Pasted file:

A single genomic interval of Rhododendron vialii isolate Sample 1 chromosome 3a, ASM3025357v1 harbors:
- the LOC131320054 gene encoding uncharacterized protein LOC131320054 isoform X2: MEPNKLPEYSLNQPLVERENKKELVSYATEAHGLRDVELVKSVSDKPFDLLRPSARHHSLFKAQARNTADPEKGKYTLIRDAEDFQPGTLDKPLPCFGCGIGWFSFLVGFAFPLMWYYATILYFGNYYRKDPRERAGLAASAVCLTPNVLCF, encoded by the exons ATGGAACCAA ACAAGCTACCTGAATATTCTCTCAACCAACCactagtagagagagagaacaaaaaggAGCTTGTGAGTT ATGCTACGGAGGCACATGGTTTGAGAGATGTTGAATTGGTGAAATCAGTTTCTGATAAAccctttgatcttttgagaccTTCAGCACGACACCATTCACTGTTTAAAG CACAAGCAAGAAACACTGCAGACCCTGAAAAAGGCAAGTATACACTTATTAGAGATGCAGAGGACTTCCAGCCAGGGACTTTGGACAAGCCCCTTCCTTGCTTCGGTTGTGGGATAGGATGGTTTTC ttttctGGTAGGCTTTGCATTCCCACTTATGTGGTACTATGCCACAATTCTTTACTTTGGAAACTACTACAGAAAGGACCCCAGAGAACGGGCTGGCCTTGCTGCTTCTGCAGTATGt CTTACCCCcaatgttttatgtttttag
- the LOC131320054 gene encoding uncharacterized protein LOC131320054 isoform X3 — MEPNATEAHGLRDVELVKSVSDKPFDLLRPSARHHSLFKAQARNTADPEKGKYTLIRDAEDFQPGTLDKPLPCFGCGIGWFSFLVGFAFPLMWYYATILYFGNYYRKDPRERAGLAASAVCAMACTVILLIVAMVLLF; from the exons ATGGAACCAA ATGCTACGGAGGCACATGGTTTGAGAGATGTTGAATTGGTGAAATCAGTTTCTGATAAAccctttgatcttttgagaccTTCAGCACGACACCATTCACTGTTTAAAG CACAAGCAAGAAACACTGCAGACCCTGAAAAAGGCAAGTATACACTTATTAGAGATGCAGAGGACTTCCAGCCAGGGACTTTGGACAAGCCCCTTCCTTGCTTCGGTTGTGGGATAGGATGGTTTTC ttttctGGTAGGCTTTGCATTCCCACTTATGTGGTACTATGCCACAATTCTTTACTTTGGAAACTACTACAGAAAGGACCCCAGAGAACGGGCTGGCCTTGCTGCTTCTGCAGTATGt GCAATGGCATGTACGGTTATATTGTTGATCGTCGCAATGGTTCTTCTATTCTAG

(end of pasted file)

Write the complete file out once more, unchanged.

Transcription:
A single genomic interval of Rhododendron vialii isolate Sample 1 chromosome 3a, ASM3025357v1 harbors:
- the LOC131320054 gene encoding uncharacterized protein LOC131320054 isoform X2: MEPNKLPEYSLNQPLVERENKKELVSYATEAHGLRDVELVKSVSDKPFDLLRPSARHHSLFKAQARNTADPEKGKYTLIRDAEDFQPGTLDKPLPCFGCGIGWFSFLVGFAFPLMWYYATILYFGNYYRKDPRERAGLAASAVCLTPNVLCF, encoded by the exons ATGGAACCAA ACAAGCTACCTGAATATTCTCTCAACCAACCactagtagagagagagaacaaaaaggAGCTTGTGAGTT ATGCTACGGAGGCACATGGTTTGAGAGATGTTGAATTGGTGAAATCAGTTTCTGATAAAccctttgatcttttgagaccTTCAGCACGACACCATTCACTGTTTAAAG CACAAGCAAGAAACACTGCAGACCCTGAAAAAGGCAAGTATACACTTATTAGAGATGCAGAGGACTTCCAGCCAGGGACTTTGGACAAGCCCCTTCCTTGCTTCGGTTGTGGGATAGGATGGTTTTC ttttctGGTAGGCTTTGCATTCCCACTTATGTGGTACTATGCCACAATTCTTTACTTTGGAAACTACTACAGAAAGGACCCCAGAGAACGGGCTGGCCTTGCTGCTTCTGCAGTATGt CTTACCCCcaatgttttatgtttttag
- the LOC131320054 gene encoding uncharacterized protein LOC131320054 isoform X3 — MEPNATEAHGLRDVELVKSVSDKPFDLLRPSARHHSLFKAQARNTADPEKGKYTLIRDAEDFQPGTLDKPLPCFGCGIGWFSFLVGFAFPLMWYYATILYFGNYYRKDPRERAGLAASAVCAMACTVILLIVAMVLLF; from the exons ATGGAACCAA ATGCTACGGAGGCACATGGTTTGAGAGATGTTGAATTGGTGAAATCAGTTTCTGATAAAccctttgatcttttgagaccTTCAGCACGACACCATTCACTGTTTAAAG CACAAGCAAGAAACACTGCAGACCCTGAAAAAGGCAAGTATACACTTATTAGAGATGCAGAGGACTTCCAGCCAGGGACTTTGGACAAGCCCCTTCCTTGCTTCGGTTGTGGGATAGGATGGTTTTC ttttctGGTAGGCTTTGCATTCCCACTTATGTGGTACTATGCCACAATTCTTTACTTTGGAAACTACTACAGAAAGGACCCCAGAGAACGGGCTGGCCTTGCTGCTTCTGCAGTATGt GCAATGGCATGTACGGTTATATTGTTGATCGTCGCAATGGTTCTTCTATTCTAG